Does the computer really save us time and worry?
Does all this information help us think?
Do I really need all this stuff?
How does language hide our enslavements?
Is faster always better?

Each question is followed by thought-provoking reflections. For example, in response to the question How does language hide our enslavements? she writes,

Advertisers employ terms like stupendous and extraordinary to sell laundry soap, but never have I found a detergent that truly matches up to such expectations. If we waste our words in this way, what words to we have left to talk about what really matters in life? (14).

She continues,

One of the worst misnomers is the term user-friendly as an attribute of machines. I have never yet met a machine that was my friend! We should delete the phrase from our vocabulary. Equipment might be more or less difficult to use, but machines are neither friendly nor unfriendly …. By calling elements of our wired world “user-friendly,” we hide from ourselves our lessened ability to make friends or sustain friendship. With the rapidly escalating technicization of our culture, more and more people are discovering within themselves an inability to nurture, or even a lack of interest in, friendship (15).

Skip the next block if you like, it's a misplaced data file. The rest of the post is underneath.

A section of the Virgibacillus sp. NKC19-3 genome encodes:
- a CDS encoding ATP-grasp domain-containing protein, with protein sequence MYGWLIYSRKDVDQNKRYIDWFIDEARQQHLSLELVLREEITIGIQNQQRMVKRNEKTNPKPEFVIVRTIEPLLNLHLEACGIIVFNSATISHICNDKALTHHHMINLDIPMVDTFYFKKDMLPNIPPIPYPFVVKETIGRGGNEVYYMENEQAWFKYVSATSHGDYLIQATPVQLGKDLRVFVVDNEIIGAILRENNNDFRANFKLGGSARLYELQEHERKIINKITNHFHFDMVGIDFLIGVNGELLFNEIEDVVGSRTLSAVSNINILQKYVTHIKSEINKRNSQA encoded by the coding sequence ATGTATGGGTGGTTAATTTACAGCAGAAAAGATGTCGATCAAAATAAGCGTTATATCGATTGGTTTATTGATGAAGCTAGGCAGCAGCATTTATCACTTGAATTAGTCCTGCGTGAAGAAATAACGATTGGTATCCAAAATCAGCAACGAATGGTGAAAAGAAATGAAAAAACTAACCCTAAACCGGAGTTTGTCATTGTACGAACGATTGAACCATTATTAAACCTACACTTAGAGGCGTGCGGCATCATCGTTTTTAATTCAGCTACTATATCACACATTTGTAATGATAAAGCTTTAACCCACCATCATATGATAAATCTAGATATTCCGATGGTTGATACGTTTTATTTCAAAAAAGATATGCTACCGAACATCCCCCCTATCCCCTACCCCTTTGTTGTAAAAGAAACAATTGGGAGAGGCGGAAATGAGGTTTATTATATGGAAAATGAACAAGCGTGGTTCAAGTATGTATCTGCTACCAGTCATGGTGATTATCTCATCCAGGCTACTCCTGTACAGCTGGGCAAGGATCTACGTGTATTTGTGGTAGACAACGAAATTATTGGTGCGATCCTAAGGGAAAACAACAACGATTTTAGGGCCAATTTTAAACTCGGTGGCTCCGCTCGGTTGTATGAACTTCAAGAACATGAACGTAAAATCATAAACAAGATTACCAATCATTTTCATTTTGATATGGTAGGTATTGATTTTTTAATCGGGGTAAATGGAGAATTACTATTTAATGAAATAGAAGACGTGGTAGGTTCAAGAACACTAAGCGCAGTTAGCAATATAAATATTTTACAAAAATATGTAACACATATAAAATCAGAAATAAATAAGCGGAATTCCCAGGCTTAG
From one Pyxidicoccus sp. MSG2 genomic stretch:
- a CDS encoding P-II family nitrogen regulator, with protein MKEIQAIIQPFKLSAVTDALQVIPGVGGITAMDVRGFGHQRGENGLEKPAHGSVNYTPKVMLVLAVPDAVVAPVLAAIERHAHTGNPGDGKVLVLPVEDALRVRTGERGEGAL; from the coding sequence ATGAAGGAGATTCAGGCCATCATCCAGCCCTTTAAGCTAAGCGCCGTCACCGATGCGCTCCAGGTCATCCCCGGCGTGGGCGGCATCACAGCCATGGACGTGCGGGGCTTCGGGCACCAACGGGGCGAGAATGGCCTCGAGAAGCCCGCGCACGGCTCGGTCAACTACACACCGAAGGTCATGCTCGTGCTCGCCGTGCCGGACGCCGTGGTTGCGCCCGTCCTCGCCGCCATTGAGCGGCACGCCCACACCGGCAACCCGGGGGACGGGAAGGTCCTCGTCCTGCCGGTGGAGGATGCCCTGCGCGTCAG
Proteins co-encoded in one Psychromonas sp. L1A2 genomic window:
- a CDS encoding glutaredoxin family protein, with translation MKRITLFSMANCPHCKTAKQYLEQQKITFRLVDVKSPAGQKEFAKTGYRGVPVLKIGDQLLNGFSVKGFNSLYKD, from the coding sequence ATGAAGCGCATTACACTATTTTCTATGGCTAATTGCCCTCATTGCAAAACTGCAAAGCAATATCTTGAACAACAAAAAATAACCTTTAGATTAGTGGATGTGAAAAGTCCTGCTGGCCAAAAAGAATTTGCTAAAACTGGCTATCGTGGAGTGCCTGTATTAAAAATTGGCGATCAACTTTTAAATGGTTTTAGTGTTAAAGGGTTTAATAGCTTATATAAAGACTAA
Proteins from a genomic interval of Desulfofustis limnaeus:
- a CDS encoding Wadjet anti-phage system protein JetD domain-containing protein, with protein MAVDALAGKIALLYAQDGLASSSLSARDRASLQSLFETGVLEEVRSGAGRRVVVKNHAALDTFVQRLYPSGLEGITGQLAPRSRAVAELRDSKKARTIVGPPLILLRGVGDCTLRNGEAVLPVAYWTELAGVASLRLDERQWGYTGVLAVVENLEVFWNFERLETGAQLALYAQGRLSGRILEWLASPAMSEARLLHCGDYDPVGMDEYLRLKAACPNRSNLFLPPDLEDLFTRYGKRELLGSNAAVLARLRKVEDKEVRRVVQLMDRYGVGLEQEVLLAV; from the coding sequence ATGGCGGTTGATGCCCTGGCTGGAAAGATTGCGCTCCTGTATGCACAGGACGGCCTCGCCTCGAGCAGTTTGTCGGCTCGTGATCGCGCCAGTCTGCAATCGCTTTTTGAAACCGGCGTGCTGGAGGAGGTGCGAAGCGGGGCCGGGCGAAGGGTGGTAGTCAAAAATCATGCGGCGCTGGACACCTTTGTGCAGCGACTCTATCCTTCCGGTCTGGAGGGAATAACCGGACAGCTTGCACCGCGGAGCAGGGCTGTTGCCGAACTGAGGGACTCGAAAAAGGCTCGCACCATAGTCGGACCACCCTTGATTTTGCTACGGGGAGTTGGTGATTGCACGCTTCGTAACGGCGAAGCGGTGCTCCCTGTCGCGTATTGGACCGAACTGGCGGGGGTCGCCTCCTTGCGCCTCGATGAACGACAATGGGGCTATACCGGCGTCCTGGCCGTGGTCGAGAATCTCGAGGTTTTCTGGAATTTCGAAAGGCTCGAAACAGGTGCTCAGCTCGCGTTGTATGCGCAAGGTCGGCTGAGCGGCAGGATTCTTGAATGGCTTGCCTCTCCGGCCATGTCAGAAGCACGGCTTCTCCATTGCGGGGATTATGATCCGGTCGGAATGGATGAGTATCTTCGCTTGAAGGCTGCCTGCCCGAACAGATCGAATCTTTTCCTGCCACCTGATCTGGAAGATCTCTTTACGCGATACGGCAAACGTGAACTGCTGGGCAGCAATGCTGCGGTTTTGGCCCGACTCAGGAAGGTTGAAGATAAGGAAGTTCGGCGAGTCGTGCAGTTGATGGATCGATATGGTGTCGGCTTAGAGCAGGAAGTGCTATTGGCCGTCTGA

The Solution